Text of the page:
When people in startup ecosystems speak of “friends and family” rounds, they are typically referring to a very early round of financing – often the first round – of a startup in which all the people putting in money have very close, personal ties to the founders; which makes them more willing to take on a level of risk that a true investor may not.
Because so much of the wealth circulating in Silicon Valley was created in tech, “angels” in SV tend to be more more risk-tolerant relative to angels elsewhere in the country. They trust their ability to judge vision and team, independent of traction, and are therefore willing to invest much earlier. In other parts of the country, however, there is far less of that truly angelic angel money. Much of the wealth available outside of SV for angel investment originated in non-tech industries, and the investors are therefore more conservative in their risk tolerance; often expecting more traction and milestones before they’ll invest.
That means that in ecosystems like Colorado, friends and family rounds are a vital part of helping entrepreneurs jumpstart their companies. The most common F&F structure that we see is a convertible note, with a discount on a future funding round. The note should have a very long maturity date, like 3 years.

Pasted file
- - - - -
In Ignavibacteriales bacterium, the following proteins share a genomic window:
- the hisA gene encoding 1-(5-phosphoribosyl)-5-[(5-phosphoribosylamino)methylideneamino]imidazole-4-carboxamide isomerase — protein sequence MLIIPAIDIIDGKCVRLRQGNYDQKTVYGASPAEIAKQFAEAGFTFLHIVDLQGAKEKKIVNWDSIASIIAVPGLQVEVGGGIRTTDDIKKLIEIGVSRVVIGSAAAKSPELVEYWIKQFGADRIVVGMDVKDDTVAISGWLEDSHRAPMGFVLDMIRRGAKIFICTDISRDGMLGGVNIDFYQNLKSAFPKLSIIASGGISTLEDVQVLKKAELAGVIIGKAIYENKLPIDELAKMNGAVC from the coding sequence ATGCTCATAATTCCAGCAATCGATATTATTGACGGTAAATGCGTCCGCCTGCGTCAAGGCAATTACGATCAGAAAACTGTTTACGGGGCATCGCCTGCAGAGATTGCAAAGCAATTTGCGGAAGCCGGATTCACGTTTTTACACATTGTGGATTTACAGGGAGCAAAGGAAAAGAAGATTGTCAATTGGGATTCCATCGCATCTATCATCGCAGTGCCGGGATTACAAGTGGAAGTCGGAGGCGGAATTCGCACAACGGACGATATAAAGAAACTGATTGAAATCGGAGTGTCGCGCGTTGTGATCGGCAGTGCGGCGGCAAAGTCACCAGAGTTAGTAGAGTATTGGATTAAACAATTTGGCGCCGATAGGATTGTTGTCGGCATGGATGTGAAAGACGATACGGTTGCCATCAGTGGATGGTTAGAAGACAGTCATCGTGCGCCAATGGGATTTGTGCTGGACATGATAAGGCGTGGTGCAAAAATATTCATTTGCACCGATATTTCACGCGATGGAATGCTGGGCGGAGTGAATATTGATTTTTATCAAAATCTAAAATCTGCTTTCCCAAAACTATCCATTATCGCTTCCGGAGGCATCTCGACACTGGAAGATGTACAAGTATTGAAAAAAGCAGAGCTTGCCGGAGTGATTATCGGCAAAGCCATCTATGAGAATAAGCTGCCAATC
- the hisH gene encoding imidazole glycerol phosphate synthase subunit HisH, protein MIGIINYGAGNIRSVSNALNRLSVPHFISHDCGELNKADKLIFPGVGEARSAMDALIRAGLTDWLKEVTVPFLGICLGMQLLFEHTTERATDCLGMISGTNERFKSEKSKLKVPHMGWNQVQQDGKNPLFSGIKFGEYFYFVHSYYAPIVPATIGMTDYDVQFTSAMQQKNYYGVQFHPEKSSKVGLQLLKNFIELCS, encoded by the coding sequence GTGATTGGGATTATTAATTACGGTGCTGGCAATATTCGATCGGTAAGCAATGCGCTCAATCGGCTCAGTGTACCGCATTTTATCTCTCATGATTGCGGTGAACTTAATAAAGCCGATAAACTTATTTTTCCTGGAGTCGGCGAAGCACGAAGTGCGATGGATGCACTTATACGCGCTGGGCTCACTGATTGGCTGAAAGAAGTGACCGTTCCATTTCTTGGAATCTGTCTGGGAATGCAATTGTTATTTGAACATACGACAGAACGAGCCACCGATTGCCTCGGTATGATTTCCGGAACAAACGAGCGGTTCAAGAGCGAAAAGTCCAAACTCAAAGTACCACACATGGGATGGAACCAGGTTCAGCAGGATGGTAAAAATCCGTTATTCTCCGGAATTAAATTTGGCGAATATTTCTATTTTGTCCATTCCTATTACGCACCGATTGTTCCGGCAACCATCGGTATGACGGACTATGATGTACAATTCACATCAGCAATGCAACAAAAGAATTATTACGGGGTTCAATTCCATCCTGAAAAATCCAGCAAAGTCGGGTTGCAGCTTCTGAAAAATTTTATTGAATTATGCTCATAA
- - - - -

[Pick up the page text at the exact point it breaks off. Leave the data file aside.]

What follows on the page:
We advise that you avoid placing a valuation/valuation cap in a F&F note (most angel/seed convertible notes have valuation caps), however, because friends and family investors usually aren’t experienced enough to properly value the company. If you place it too high, you can create unrealistic expectations for the future. If you place it too low, it will “anchor” the valuation expectations of future investors, weighing the valuation down.
While we advise against putting valuation caps in F&F notes, we will include a provision giving your friends and family investors a discount (often 20%) on the future valuation or valuation cap that your angels/seed investors get. Say, for example, a year after your F&F round you do an angel/seed round at a $5 million valuation cap in a convertible note. This provision will amend your F&F notes to then give them a $4 million valuation cap; with the discount being the reward for additional risk they took on. And if your seed round is an equity round, the F&F note will simply convert into the seed equity, at a $4 million valuation.
This dual discount structure ensures that, whatever investment structure your seed investors get, your friends and family end up with the best deal, which they deserve because they invested the earliest.
Important point: There’s a common misconception among first-time founders that friends and family investors do not need to be accredited investors. This is incorrect. There is no such thing as a “Friends and Family exemption” from securities laws. To avoid serious problems down the road, startups expecting to eventually take on more experienced, institutional investors should steer clear of all non-accredited investment and only take money from people, friends and family or otherwise, who have sufficient income or assets to qualify as accredited investors.